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The PATH Environment Variable
to a file is basically its address on the computer. It tells programs how to find a file. It is the drive plus any directories and sub-directories where the file is located. The %PATH% environment variable specifies the command search path. Typically, this is a group of directories where executable files that are repeatedly used are to be found. Examples of the default values are listed in the first table above; in this case, they are the Windows directory and two of its important system sub-directories. To see what is in the PATH variable on a computer, open a command window and enter "echo %PATH%".

The PATH variable is not immutable and programs like Norton SystemWorks will stick themselves into PATH when they are installed. The PC user can also modify the contents using methods discussed
further on. Adding directories to PATH can be very useful if you use scripts or the command line for system maintenance. For example, it can be convenient to put the directory where you keep backups into the PATH variable. It can also be useful to modify PATH if you put programs in a directory different from the usual one.

In the command line and in batch files, PATH can be modified by the commandpath = dir1;dir2;dir3This command will create a PATH environment variable consisting of the three directories
dir2, and
dir3. Note that the directory names are separated by a semicolon in the command statement. (An alternate form omits the "equals" sign.) This command will
any previous directories that were in the PATH variable. To
a directory "newdir" to the current path use the statementpath = %PATH%;newdir

It is essential to remember that any changes that are made in a command window only endure until the window is closed. For permanent changes, use the method discussed in
another section. It is also possible to use the command-line executable
that is contained in the
Windows XP Service Pack 2 Support Tools.

Any file that is in a directory listed in the PATH variable can be found or opened by direct reference to the name of the file without having to specify the drive and directories where it is located. This is very handy in scripting and in other ways. For instance, the name of an executable file that is in a directory listed in the PATH variable can be entered into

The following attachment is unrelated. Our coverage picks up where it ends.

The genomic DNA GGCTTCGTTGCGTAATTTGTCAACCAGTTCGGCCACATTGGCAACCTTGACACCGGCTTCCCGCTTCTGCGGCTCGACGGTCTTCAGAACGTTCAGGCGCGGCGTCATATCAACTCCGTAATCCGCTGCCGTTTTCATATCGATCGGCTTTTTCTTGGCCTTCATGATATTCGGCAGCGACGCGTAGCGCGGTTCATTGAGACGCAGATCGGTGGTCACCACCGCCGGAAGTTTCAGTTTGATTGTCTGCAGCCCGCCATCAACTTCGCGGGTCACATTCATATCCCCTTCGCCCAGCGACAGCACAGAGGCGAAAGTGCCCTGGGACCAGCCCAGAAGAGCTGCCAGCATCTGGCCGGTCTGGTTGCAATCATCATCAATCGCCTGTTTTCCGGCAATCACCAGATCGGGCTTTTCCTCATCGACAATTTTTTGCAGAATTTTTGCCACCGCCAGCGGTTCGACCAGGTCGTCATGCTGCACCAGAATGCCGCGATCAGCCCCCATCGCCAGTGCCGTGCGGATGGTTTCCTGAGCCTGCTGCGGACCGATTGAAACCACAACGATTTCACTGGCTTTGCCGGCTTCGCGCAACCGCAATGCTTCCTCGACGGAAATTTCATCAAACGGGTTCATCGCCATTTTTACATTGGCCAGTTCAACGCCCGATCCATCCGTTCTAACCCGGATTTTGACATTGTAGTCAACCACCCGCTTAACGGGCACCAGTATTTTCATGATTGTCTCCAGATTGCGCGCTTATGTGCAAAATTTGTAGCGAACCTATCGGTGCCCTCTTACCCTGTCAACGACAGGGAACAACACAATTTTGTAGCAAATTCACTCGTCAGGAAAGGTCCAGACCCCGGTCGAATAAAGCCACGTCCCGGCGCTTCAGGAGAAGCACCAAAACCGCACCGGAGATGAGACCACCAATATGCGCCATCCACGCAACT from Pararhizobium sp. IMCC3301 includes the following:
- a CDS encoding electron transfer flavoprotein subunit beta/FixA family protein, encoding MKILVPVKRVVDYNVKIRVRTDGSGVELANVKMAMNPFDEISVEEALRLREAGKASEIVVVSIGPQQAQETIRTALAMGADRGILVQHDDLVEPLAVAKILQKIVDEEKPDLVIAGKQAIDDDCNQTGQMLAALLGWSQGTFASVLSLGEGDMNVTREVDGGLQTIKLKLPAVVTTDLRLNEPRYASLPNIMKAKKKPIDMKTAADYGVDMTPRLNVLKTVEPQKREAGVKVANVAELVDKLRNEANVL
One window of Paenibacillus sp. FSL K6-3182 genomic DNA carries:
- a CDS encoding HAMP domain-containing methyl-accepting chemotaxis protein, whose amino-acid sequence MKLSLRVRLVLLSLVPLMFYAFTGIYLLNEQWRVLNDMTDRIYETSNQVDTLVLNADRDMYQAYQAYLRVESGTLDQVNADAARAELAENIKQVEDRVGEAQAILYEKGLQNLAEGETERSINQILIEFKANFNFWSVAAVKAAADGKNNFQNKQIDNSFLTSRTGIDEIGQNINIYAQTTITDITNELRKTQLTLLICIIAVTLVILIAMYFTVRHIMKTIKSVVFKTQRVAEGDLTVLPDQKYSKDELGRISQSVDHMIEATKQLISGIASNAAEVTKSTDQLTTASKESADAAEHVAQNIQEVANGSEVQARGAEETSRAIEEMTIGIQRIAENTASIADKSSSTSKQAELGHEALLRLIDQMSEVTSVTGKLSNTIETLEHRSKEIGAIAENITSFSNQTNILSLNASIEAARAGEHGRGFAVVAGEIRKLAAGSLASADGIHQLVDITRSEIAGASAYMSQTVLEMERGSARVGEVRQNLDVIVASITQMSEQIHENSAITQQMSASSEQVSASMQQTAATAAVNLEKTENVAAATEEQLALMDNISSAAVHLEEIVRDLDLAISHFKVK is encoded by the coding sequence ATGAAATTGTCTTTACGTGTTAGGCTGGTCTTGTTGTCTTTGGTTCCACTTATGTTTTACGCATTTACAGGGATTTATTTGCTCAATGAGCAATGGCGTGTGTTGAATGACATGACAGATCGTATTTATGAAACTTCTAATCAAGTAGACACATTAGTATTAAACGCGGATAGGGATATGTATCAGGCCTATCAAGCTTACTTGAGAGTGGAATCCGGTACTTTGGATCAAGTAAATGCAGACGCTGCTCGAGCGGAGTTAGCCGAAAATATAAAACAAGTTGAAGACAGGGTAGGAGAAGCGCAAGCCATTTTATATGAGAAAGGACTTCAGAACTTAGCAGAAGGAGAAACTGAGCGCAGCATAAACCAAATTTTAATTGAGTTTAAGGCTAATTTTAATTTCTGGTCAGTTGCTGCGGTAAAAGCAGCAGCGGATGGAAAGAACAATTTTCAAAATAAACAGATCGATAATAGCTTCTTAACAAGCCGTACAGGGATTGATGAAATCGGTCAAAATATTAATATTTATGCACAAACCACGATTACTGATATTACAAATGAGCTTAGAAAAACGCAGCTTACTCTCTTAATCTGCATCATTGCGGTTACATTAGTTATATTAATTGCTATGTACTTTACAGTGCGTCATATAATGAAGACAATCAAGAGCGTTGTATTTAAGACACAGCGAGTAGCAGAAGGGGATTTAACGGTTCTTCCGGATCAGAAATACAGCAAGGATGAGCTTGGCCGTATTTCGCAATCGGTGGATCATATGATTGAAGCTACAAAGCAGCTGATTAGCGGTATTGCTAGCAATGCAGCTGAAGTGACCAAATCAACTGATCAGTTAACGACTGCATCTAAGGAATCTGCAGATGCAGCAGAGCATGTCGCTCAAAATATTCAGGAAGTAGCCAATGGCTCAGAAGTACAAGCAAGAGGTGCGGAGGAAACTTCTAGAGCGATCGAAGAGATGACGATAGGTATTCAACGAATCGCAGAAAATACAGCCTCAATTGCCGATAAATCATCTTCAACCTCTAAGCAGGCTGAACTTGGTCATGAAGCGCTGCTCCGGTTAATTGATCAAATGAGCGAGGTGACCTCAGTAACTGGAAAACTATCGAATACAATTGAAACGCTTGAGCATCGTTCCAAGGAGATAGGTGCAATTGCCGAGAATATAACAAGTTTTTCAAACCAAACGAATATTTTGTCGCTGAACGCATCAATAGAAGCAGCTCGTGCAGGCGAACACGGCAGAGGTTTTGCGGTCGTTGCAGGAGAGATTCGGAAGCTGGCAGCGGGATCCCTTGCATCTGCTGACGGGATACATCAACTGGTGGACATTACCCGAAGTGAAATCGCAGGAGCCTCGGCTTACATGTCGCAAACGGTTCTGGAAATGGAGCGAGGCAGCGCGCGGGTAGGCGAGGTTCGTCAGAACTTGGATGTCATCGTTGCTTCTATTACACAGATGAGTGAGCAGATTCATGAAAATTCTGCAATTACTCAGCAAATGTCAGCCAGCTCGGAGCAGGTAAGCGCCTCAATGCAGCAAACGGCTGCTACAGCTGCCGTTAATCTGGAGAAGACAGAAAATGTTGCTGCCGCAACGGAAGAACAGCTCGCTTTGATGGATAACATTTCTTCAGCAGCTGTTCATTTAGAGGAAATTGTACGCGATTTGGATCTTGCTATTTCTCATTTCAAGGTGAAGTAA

to open certain applications (more on this subject
here). An example is the executable file for the classic version of the game Solitaire that is generally in the system folder
The file is
and its full address with complete path is
Normally this entire string would have to be used in order to reference the Solitaire game. Because its directory is listed in the PATH variable, however, it is sufficient to reference just the file name
In fact, because of another environment variable PATHEXT discussed next, simply entering
is sufficient to open the solitaire game.
The PATHEXT Variable
As is explained on
other pages, file extensions tell Windows what it is supposed to do with a file. Certain file extensions indicate that the file isexecutable; that is, the file opens a program or does something. The %PATHEXT% environment variable contains executable file extensions that do not have to be specified for any file in a directory given in the %PATH% variable. The extension .EXE is the most common. Thus the filenamesol.exe
need only be entered as
in a command line. If files have the same name but different extensions, the operating system searches in the following order of precedence: .EXE, .COM, .BAT, and .CMD.
Adding or Editing Environment Variables
Existing variables can be edited or deleted and new ones can be added in several ways. For temporary changes, the command " Set" can be used in scripts or in a command window. An example is shown below:set temp=C:\tempHere, the %TEMP% directory has been changed from the default value. Note that the there must be no spaces on either side of the "equals" sign. Changes made with "Set" disappear when the command window is closed, thus rendering this method fairly uninteresting for the average PC user. A more useful application of "Set" is to list the environment variables. Open a command window and enter "set" to see what the variables are on your system. Those who wish can consult this
Microsoft article
for more details about "Set".

A more permanent way to manage environment variables is provided in the System Properties dialog box. Open
Control Panel-Performance and Maintenance-System
(or right-click on
My Computer
and choose "Properties"). In the box that opens, click the "Advanced" tab to obtain the dialog box shown below. Next, click the button "Environment Variables".

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